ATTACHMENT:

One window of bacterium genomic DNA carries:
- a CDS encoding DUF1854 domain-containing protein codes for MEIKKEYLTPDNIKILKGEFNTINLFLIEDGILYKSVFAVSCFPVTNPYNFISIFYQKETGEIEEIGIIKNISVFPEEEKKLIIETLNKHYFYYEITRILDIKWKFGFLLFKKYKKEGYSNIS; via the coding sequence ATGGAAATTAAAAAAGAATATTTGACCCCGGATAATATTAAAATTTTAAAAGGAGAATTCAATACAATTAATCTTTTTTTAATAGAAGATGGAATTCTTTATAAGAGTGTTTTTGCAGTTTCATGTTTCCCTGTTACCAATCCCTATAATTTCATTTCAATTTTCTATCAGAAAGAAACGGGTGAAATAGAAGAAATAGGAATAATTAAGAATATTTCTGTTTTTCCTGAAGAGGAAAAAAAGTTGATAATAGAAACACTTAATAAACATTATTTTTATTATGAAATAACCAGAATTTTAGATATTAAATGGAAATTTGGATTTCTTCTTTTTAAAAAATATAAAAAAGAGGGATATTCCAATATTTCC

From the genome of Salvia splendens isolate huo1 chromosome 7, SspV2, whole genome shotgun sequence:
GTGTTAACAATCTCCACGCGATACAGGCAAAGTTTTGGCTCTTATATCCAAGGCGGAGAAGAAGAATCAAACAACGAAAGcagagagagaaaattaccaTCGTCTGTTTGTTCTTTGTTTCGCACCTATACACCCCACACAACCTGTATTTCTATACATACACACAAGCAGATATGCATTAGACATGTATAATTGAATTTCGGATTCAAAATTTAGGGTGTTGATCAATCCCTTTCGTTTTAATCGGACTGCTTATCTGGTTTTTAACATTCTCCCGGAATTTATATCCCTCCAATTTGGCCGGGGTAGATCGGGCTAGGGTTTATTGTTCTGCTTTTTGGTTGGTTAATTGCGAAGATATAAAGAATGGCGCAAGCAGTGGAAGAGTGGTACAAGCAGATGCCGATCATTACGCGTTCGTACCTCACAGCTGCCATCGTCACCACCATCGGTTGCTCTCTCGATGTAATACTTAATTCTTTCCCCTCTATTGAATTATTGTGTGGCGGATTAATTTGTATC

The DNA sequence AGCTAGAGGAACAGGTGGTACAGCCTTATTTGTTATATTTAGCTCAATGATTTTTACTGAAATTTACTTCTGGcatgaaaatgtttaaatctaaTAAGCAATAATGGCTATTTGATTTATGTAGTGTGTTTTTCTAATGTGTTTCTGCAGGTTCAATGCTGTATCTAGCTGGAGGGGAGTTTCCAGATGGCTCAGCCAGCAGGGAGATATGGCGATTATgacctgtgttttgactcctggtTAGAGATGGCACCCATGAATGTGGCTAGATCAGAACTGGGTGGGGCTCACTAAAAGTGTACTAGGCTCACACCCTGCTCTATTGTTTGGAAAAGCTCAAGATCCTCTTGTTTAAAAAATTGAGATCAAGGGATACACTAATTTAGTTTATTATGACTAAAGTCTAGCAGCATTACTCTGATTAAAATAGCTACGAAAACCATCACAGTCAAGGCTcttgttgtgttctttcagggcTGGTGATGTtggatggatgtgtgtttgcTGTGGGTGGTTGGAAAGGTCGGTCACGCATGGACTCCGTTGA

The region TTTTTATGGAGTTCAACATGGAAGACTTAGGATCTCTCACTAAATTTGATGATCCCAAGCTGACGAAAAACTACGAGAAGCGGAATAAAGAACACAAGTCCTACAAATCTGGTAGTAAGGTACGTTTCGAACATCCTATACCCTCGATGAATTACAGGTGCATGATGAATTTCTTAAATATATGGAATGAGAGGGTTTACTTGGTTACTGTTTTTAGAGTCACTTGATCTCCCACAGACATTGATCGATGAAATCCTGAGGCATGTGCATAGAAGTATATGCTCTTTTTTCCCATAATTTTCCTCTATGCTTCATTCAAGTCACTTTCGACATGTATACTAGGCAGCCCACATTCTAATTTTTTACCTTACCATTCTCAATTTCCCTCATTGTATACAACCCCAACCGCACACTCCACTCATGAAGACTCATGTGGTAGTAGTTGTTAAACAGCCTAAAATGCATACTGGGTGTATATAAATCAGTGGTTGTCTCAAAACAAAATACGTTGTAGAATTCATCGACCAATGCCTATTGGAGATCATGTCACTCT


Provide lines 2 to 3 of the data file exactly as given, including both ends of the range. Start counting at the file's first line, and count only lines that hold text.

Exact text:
- a CDS encoding DUF1854 domain-containing protein codes for MEIKKEYLTPDNIKILKGEFNTINLFLIEDGILYKSVFAVSCFPVTNPYNFISIFYQKETGEIEEIGIIKNISVFPEEEKKLIIETLNKHYFYYEITRILDIKWKFGFLLFKKYKKEGYSNIS; via the coding sequence ATGGAAATTAAAAAAGAATATTTGACCCCGGATAATATTAAAATTTTAAAAGGAGAATTCAATACAATTAATCTTTTTTTAATAGAAGATGGAATTCTTTATAAGAGTGTTTTTGCAGTTTCATGTTTCCCTGTTACCAATCCCTATAATTTCATTTCAATTTTCTATCAGAAAGAAACGGGTGAAATAGAAGAAATAGGAATAATTAAGAATATTTCTGTTTTTCCTGAAGAGGAAAAAAAGTTGATAATAGAAACACTTAATAAACATTATTTTTATTATGAAATAACCAGAATTTTAGATATTAAATGGAAATTTGGATTTCTTCTTTTTAAAAAATATAAAAAAGAGGGATATTCCAATATTTCC

From the genome of Salvia splendens isolate huo1 chromosome 7, SspV2, whole genome shotgun sequence: